There are ATMs in all large Serbian cities. The ATMs in Belgrade and Novi Sad offer the lowest commission.
Stores, hotels and restaurants accept international credit cards Visa and MasterCard. You may face problems with Diners Club and American Express as they are not widely accepted.
Planning your trip to Serbia, be aware that it is not easy to cash traveler's checks there.
The tax-free system is available in Serbia and the tourists can refund 9-12% but in practice, only few stores work with this system.
Details of interest
Sightseeing in Serbia
UNESCO inscribed four Serbian sites to the World Heritage List. We highly recommend the tourists visiting these sites:
- The capital of Medieval Serbia was the city of Stari Ras. The monastery Sopoćani near the city is also under UNESCO protection.
- The men's Studenica Monastery with old frescoes dated the 13th - 14th centuries.
- The four Orthodox Monasteries on the territory of Kosovo: the Visoki Dečani, Gračanica, Pec Patriarchate Monastery, and the Church of Our Lady Ljeviš.
- A unique architectural complex of palaces Gamzigrad-Romuliana is a monument of the late period of the Roman Empire.
Around the historical monument the Belgrade Fortess there are a lot of sights such as the ruins of the Roman settlement the ruins of the Byzantine Castle, old churches, houses of the Roman Empire period and artillery platforms. In Belgrade, you will see the main Orthodox Cathedral of Saint Sava. Visit the four amazing palaces: the Royal Court and the White Court in the Belgrade suburb Dedinje and the New Court and the Old Court in the center of Belgrade. The Nikola Tesla Museum requires special mentioning as well as the Drvengrad Village which was built by a famous film director Emir Kusturica.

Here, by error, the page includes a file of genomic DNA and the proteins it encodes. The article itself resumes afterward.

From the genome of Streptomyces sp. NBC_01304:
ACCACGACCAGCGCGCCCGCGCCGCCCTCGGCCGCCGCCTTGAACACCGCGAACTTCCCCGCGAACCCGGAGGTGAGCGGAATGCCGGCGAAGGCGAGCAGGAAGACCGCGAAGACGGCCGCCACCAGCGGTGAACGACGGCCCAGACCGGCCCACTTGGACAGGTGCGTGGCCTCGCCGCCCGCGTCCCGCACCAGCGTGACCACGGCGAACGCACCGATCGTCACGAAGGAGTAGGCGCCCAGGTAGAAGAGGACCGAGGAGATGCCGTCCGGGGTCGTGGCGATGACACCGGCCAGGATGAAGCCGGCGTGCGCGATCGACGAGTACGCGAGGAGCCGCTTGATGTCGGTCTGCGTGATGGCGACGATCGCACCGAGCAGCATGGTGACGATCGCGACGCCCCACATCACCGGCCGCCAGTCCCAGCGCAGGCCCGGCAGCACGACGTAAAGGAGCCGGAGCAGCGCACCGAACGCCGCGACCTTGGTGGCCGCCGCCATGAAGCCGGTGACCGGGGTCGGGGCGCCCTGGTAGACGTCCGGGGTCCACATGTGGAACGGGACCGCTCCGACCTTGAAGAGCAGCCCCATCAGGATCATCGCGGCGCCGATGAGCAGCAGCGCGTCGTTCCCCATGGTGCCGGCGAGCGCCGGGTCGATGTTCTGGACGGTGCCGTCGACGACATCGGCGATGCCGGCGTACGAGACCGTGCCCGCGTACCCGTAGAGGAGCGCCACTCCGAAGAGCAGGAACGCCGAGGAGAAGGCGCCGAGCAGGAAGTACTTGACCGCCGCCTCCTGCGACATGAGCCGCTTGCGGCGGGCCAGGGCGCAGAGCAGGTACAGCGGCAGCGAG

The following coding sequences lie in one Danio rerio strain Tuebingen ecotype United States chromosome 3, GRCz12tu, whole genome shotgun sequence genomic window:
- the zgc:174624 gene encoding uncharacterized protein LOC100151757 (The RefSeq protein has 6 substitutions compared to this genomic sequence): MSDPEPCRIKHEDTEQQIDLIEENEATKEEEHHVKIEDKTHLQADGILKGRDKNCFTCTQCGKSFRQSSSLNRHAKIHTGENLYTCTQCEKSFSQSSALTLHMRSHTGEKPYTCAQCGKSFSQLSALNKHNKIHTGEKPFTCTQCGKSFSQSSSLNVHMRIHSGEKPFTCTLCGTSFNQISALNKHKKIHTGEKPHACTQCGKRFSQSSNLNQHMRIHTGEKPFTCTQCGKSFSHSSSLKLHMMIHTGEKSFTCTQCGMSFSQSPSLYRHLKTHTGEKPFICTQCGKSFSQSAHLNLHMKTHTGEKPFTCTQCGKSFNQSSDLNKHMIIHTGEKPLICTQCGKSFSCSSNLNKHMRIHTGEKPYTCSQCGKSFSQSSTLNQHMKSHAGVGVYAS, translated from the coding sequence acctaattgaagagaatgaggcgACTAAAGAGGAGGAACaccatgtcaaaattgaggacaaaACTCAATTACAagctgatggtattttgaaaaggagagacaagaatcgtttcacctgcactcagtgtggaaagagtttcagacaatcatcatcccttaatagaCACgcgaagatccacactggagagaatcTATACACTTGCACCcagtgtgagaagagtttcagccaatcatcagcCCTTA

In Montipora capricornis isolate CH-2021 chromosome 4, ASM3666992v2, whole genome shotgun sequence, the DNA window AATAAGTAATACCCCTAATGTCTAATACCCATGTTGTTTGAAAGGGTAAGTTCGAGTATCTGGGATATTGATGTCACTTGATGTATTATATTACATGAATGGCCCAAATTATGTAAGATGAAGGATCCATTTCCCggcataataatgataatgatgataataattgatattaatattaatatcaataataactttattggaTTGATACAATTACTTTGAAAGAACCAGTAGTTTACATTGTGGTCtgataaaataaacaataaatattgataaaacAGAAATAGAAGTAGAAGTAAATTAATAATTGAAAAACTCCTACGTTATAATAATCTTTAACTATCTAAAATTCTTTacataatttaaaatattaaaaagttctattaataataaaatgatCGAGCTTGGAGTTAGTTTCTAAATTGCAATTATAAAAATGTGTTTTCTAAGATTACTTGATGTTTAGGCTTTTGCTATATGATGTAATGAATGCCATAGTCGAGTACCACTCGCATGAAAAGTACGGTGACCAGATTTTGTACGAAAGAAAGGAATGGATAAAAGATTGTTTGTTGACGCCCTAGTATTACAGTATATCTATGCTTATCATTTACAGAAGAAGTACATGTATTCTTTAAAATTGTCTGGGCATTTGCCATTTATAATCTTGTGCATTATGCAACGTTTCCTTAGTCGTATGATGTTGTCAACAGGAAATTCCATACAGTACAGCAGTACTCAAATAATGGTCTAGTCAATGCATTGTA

Niš city is a birthplace of Constantine the Great and there you can see ancient monasteries, Christian vaults and mausoleums.
The village Gornji Matejevac is an open-air museum of the Medieval architecture.
Most often, the tourists buy in Serbia rakija and Opanci, handmade traditional peasant footwear.
The Serbian national hat šajkača is sold in any souvenir shop.
A small pouch with basil is a national Serbian averter which will protect you from misfortunes and hardships.
An expensive Serbian gift is Kolubara lace which is used to decorate clothes and home.